Consumer Protection Under The FCCC Act 2010

Businesses must keep all the records for such sale for a period of seven (7) years and must furnish all the records to FCCC upon request for verification and assessment.
16 Feb 2019 11:57
Consumer Protection Under The FCCC Act 2010
Joel Abraham

Consumer Protection laws exist primarily to ensure that consumers are protected against unfair trade practices.

Undoubtedly, there are a handful of unscrupulous traders in the Fijian market who tend to take advantage of vulnerable Fijians.

Whilst the Fijian Competition and Consumer Commission (FCCC) works towards ensuring a fair market place for all Fijians. It has noted that a number of businesses engage in unfair trade practices to simply profiteer at the expense of consumers.

Businesses and service providers tend to engage in heavy marketing and advertising of their products and services with the use of technical jargons to lure consumers.

Over the years the use of technical jargons in advertisements have considerably increased.

The use of terms such as “free” in advertisements while marketing products and services is becoming a common site.

However, businesses and service providers should exercise caution when using the term “free”.

The idea of getting goods or services without charge can create

keen interest amongst consumers as they usually think of ‘free’ as being absolutely free—a justifiable expectation.

Simply, businesses may get into trouble while using the word ‘free’ if they fail to properly explain the magnetism of the word in any of their advertisements or promotions.

Further, businesses must reveal the complete truth in their advertisements and promotions, including any conditions that the consumer must comply with in order to obtain the ‘free’ item.

Circumstances and Conduct

When consumers access the goods and services to take advantage of the ‘specials’, however, are not awarded the benefits, they tend to raise their query with the FCCC.

Alternatively, FCCC does media monitoring to scrutinise advertisements to ensure consumers are not being misled.

Whether a conduct is misleading or deceptive will depend on the factors surrounding the particular conduct.

This means that all relevant circumstances will be taken into consideration, such as the entire advertisement, product label or statements and claims made by a business.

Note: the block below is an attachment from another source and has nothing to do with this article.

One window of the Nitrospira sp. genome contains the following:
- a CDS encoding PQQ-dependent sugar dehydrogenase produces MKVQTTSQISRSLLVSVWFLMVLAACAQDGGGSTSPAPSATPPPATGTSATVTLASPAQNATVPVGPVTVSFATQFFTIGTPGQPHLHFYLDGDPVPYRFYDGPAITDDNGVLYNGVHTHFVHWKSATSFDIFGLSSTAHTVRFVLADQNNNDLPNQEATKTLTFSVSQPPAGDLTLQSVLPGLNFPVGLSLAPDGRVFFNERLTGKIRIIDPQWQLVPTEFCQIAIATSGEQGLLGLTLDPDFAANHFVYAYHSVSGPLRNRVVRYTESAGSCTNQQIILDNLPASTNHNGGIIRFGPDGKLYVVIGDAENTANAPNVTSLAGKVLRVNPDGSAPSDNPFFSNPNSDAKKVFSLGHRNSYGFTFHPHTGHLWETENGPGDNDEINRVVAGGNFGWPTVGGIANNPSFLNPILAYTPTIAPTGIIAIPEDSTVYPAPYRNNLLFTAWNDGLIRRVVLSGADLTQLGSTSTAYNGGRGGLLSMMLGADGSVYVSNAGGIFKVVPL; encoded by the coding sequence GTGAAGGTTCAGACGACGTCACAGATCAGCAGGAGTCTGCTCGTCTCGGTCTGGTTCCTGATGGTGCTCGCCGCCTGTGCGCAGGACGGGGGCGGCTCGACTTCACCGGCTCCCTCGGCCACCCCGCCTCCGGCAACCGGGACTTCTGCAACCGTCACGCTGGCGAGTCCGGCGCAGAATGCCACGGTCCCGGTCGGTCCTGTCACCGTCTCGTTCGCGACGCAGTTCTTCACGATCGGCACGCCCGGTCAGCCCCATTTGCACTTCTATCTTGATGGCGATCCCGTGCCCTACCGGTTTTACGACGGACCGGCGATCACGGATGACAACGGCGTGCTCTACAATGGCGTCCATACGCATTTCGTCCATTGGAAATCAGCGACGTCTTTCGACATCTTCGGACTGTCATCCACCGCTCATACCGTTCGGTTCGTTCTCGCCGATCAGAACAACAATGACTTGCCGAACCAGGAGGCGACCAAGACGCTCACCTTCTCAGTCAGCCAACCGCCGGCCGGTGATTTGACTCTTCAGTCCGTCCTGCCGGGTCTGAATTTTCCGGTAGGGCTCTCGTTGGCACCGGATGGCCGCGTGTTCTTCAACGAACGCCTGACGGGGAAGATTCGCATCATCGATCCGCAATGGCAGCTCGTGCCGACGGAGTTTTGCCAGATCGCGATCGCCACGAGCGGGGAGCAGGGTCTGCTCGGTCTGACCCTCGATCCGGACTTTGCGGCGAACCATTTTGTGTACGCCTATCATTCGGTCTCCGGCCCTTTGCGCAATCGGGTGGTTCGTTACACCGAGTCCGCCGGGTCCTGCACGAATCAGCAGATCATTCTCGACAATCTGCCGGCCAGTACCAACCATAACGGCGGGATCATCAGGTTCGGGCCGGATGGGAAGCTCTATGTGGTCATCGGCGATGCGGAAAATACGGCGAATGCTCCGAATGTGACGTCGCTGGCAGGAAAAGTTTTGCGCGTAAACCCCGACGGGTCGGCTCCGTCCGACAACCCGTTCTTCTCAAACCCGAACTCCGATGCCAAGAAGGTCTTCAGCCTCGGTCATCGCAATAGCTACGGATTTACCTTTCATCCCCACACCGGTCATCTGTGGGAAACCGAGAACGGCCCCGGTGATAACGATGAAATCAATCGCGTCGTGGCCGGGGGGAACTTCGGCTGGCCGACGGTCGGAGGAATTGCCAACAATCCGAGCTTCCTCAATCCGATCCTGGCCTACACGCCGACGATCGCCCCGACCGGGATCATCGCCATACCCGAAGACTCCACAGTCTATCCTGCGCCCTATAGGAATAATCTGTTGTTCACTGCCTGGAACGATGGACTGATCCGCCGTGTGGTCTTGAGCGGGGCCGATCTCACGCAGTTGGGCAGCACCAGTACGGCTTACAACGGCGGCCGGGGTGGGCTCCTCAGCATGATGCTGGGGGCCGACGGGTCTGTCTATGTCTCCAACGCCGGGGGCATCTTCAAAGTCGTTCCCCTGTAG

While assessing and investigating such matters, FCCC also takes into account other factors.

These such as, fine prints, contradictory statements, unsubstantiated claims, images that obscure or alter written statements pertaining to the product or service by the businesses.

Advertising Techniques – Bait

Advertising and Special Offers

Under the consumer protection law, bait advertising is defined as the practice of offering products for sale by a business at a low price to attract consumers.

Bait advertising is an illegitimate form of advertising under the FCCC Act 2010.

Under this advertising scheme, businesses advertise that the products or services are offered for sale at a discounted price.

However, businesses fail to keep such products in reasonable quantities during the sale period.

If businesses have knowledge that the particular product is not available in reasonable quantities, they should not advertise that particular product for sale for a considerable number of days.

However, if businesses have products in reasonable quantities but it happens to finish during the sale period then, business must clearly state in writing to inform the consumers that the particular product has finished.

If a business is advertising range of products at special offers, they must clearly mark the products which are offered for sale at special price.

This is to avoid any confusion for consumers.

If the special or discounted price of the product is just for a day or two, businesses must outline this condition to the consumers clearly.

If there is a reasonable chance of the offer not being available at the advertised price, then the businesses may be in breach of the FCCC Act 2010.

Businesses must keep all the records for such sale for a period of seven (7) years and must furnish all the records to FCCC upon request for verification and assessment.

Advise to businesses:

Businesses must undertake due diligence when engaging in sales and advertising techniques.

If any business identifies that their competitor has engaged in such illegitimate form of advertising and sale, they may notify FCCC of the issue.

Advice to consumer:

FCCC urges consumers to exercise caution when engaging in sales and promotions.

Consumers must ask questions and act responsibly from their end to make an informed decision about their purchase.

Should any consumer have any issue or feel that a business has engaged in unethical or deceptive conduct, one must notify FCCC so that appropriate action can be taken to remedy such conduct.

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